- This event has passed.
Monthly Meet & Eat: Pacific Marine Energy Center & The CleanTech Alliance
June 11, 2019 @ 6:00 pm - 8:30 pmFree
The slideshow is available to download here!
Please join the Western Washington ASME for a night of networking and learning as we hear from two guest speakers:
1) Rachelle Ames, Commercialization & Outreach Manager at CleanTech Alliance (CTA)
2) Key Note: Dr. Brian Polagye, Director of the Pacific Marine Energy Center (PMEC)
Both guest speakers will present about the current developments going on at each of their respective organizations. We will plan on opening doors at 6:00pm so you can find a seat and order food. Rachelle Ames will open the evening, at 6:30pm, with an overview of the CleanTech Alliance and its partners and then Dr. Brian Polagye will present his keynote, at 6:45pm, about the advancements and activities that are going on at PMEC.
More about CleanTech Alliance (CTA):
The CleanTech Alliance drives clean technology innovation and job growth to advance our economy. We were started in Seattle in 2007. Today, we are focused on issues that impact our members globally.
Our 300+ member organizations are located in 10 U.S. states and three Canadian provinces. They represent many different industries, business models, technologies and services all working to create products and services that are better, faster, cheaper, cleaner, and safer. This diversity creates valuable connections that make a difference for our members, our economy and our planet through policy advocacy, commercialization programs, business services and signature events that educate, enlighten and enhance profitability.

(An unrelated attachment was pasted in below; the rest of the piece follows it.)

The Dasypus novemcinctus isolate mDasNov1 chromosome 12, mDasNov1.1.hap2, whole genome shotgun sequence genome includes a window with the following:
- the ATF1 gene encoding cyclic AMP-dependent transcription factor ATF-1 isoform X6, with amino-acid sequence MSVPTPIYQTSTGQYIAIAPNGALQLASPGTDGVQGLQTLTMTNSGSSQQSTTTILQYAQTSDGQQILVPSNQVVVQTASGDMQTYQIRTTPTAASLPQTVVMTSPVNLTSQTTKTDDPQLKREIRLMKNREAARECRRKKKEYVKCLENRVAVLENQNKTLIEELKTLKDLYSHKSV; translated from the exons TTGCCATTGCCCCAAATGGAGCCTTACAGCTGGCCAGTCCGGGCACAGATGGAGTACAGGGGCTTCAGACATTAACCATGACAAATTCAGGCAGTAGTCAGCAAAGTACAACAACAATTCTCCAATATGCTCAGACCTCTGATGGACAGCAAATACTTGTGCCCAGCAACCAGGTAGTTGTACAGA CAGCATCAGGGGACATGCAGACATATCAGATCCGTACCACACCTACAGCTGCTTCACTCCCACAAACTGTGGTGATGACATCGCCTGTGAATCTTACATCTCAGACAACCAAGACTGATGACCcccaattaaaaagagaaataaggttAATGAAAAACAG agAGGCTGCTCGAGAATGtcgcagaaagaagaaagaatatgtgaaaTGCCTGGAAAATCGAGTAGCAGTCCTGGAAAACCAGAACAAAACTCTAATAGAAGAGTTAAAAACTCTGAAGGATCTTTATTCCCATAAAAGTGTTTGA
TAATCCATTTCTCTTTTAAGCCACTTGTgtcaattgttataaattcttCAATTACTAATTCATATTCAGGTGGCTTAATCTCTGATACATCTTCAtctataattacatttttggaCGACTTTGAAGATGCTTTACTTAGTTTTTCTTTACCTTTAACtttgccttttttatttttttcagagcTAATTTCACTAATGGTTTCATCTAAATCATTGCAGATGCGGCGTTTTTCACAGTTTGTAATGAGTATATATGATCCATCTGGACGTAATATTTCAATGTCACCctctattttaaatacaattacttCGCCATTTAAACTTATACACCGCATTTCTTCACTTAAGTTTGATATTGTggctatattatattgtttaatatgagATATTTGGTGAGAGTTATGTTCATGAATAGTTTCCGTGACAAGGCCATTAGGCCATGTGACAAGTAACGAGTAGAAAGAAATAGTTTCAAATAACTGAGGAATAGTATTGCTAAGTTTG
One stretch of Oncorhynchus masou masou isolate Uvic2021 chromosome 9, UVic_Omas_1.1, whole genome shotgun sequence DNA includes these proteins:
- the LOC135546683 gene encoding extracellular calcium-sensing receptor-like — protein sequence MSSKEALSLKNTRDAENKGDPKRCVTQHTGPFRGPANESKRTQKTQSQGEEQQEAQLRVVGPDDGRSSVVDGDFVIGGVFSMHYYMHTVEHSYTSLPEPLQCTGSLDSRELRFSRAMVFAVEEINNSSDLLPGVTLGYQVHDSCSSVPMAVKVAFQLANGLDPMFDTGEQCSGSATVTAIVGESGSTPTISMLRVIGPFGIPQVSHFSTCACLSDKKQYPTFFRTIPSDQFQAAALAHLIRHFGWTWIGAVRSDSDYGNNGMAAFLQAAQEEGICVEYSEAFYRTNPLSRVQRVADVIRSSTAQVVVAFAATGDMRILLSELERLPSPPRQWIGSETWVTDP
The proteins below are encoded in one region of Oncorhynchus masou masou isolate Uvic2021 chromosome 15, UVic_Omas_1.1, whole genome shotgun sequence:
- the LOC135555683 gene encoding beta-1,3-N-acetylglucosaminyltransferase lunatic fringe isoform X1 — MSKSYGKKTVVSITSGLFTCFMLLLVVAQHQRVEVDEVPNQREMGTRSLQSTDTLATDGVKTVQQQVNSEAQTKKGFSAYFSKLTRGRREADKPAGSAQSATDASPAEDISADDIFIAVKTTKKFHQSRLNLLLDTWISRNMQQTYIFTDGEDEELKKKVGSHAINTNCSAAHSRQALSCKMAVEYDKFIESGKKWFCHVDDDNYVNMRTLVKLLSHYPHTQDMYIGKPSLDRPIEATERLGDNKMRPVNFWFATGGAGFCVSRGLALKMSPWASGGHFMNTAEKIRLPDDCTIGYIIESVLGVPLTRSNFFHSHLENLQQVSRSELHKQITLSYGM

More about Pacific Marine Energy Center (PMEC):
The Pacific Marine Energy Center, “PMEC is an umbrella organization that unifies testing, research & development, and educational programs in marine energy across the University of Washington (lead), Oregon State University, and the University of Alaska Fairbanks. Individual projects typically cross-cut these capabilities and often involve collaborative teams drawn from multiple institutions. For example, a graduate student might conduct research towards their degree at one of the affiliated test facilities. Further our scope includes technology, the environment, and society, with projects often cross-cutting these areas.”
Rachelle Ames’ Breif Bio:
Rachelle joined the CleanTech Alliance in May 2018, after almost five years at Washington State University. Based in their Seattle offices, she worked for the Offices of Economic Development, Commercialization and Research. Her role was to enhance the visibility and impact of WSU’s research, innovations and startups in the Puget Sound area and develop partnerships between industry and WSU researchers and students. In her role at WSU, she worked with the CleanTech Alliance team on the CleanTech Innovation Showcase Planning Committee & WSU’s membership in the Alliance. She has a Professional Science Masters (PSM) in Molecular Biosciences from WSU and is passionate about helping scientists, engineers, and technical founders communicate their technologies and innovations to others.
Rachelle is the program manager for the Washington & Idaho teams of the Cascadia CleanTech Accelerator, that the Alliance runs jointly with VertueLab. This is a 15-week virtual business accelerator program that delivers mentorship, curriculum, connections and funding opportunities designed specifically for early-stage cleantech startups. In addition, she manages member and sponsorship development and outreach.
Dr. Brian Polagye’s Breif Bio:
Brian Polagye is an associate professor in the Department of Mechanical Engineering and the Director of the Pacific Marine Energy Center, a collaboration between the University of Washington, Oregon State University, and the University of Alaska Fairbanks. His research focuses on marine renewable energy conversion and its environmental effects, with the ultimate goal of developing cost-effective, sustainable approaches. He is also the convener for the development of an international standard to characterize the sounds produced by marine energy conversion systems.